Arrasene on Plush
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Arrasene, also spelled arasene, is an embroidery material that was very popular during Victorian times but is not seen much today. It was introduced for artistic embroidery around 1883 and was thought to likely supersede Filoselle and Crewels in all kinds of bold designs in decorative needlework.
Here is an excerpt from the Manual of Needlework, dated 1883, regarding this material:
It is a kind of fine chenille, comes in both silk and wool, and in all the beautiful varieties of color necessary for shading. It is suitable thus not only for all kinds of home decoration, but also for embroidering articles of wearing apparel, and it is equally suitable for the finest fabrics, as well as the cheaper materials used in needlework.
It is very easy to work, and much more rapidly done than the crewel
work, although much the same stitch is required, cording or stem-stitch
being about the best stitch to use, with this difference, that the
stitch should be about a quarter of an inch on the surface of the
material, and a much shorter stitch used underneath, which is not only
more economical in the use of the thread, but also brings the fibers
closer together on the work, giving a richer appearance to it when
finished. Sometimes in smaller flowers on velvet, or plush, it is sewed
upon the surface without being drawn through. A chenille or rug needle
should be used, with an eye large enough to let the thread pass through
without displacing the fiber, and also that the fiber should not be
injured in passing through the material. It must always be cut in short
lengths, as it wears off, after repeatedly being drawn through the work,
particularly if the fabric is fine.
It is not necessary to use a frame in working small designs, but larger ones are more easily thus kept in place. If the work becomes drawn in working, it can be straightened by first covering a board with a wet cloth, and then firmly pinning the work to the board, with the wrong side down, over the wet cloth, and allowing it to remain until the cloth is perfectly dry; this takes out the irregularities, and leaves the work smooth.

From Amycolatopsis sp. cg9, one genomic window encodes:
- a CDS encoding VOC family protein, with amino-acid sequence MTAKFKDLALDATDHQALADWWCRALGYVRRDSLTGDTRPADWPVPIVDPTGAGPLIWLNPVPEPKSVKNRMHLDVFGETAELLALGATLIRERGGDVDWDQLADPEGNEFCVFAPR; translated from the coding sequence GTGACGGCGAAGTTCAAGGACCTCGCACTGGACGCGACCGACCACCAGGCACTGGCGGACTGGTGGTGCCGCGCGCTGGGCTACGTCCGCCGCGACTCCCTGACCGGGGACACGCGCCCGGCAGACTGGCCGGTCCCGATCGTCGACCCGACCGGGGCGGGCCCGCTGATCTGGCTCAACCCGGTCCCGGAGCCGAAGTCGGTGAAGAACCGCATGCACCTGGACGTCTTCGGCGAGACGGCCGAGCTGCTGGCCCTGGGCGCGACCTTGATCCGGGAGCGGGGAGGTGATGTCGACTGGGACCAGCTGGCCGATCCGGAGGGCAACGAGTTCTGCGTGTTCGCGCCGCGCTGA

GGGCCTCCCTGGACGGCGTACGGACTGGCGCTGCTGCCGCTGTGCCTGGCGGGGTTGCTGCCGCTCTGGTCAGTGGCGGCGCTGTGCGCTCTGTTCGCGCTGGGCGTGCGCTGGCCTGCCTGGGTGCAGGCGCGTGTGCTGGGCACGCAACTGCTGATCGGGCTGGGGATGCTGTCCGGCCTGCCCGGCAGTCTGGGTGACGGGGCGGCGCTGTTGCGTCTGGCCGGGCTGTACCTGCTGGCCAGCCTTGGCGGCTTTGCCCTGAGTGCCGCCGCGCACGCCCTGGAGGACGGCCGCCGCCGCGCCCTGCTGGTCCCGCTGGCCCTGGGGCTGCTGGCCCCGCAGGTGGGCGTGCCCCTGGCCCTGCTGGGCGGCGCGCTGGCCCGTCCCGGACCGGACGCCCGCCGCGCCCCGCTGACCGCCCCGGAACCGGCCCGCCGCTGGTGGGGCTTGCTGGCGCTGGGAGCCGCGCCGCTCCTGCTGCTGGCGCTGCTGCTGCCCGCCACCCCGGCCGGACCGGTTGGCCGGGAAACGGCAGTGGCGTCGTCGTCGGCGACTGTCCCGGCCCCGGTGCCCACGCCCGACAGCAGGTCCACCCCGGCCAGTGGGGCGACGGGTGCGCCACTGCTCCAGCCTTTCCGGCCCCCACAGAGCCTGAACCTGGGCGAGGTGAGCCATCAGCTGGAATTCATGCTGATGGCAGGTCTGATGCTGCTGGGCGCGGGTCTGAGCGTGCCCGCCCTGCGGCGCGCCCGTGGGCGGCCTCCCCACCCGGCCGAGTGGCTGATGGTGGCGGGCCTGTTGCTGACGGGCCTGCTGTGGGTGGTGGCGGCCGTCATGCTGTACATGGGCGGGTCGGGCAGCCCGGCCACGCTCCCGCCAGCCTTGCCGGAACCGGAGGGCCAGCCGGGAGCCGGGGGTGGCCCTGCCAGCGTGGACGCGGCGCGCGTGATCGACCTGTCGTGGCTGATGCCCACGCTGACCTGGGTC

We have recently seen some window lambrequins, or valances, worked in Arrasene; the material was olive sateen, with a border of fleur delis, tulips, lilies, jonquils, ferns, and grasses. Below the work was a band of maroon plush, edged with fringe corresponding in color. All these flowers, it will be noticed, are bold in design and the effect of color, light, and shade was very fine.
It was still very popular in 1895. The following information was published in "The Last and Best Book" on Art Needlework, 1895, by Brainerd & Armstrong (a well-known manufacturer of embroidery materials). In the article, they give suggestions on what projects this would be most suitable as well as providing an embroidery pattern to use on a lady's slipper.
Silk velvet for embroidery purposes is especially suitable and beautiful
for small things, such as folios, card cases, desk cushions, smoking
caps, slippers, and many other articles for individual use. Arrasene as
manufactured by the BRAINERD & ARMSTRONG Co., lends itself to velvet
in embroidery and becomes a part of it. It is similar to Chenille in
effect though less fine, therefore suited to larger work. Gold cord combines well with it and further enhances its beauty. The work is rapidly done. Couching, a treatment which is easy and showy, can be used almost exclusively for many designs.
The Slipper pattern, shown below, commends itself for the effect produced by very little work. Choose black silk velvet. Work the flowers with cream white Arrasene in solid embroidery, using a suitable needle. A few stitches of dull pink of "Asiatic" Filo will produce the tinted edge seen in the dogwood bloom. Two stitches of very delicate green "Asiatic" Filo Silk Floss (or "Asiatic" Filo,) at the base of each petal further heighten the effect. Finish the center of the flower with yellow knots or gilt beads, sewed in.
The scroll work is done in bright green Arrasene and Japanese gold thread.
Place the gold on the binding thread of the Arrasene and couch both together with green "Asiatic" Twisted Embroidery Silk. The result is beautiful and artistic.
Although this embroidering material was still popular in 1898, it was
beginning to fall out of favor. It was said that it was still employed
for elegant embroidery, though work done with it was less durable than
that developed with silk and crewels.
By 1902, it was still available but it was used less and less. Patterns or discussions on its uses became much less available. Other materials have eventually taken its place and today it is very difficult to find.
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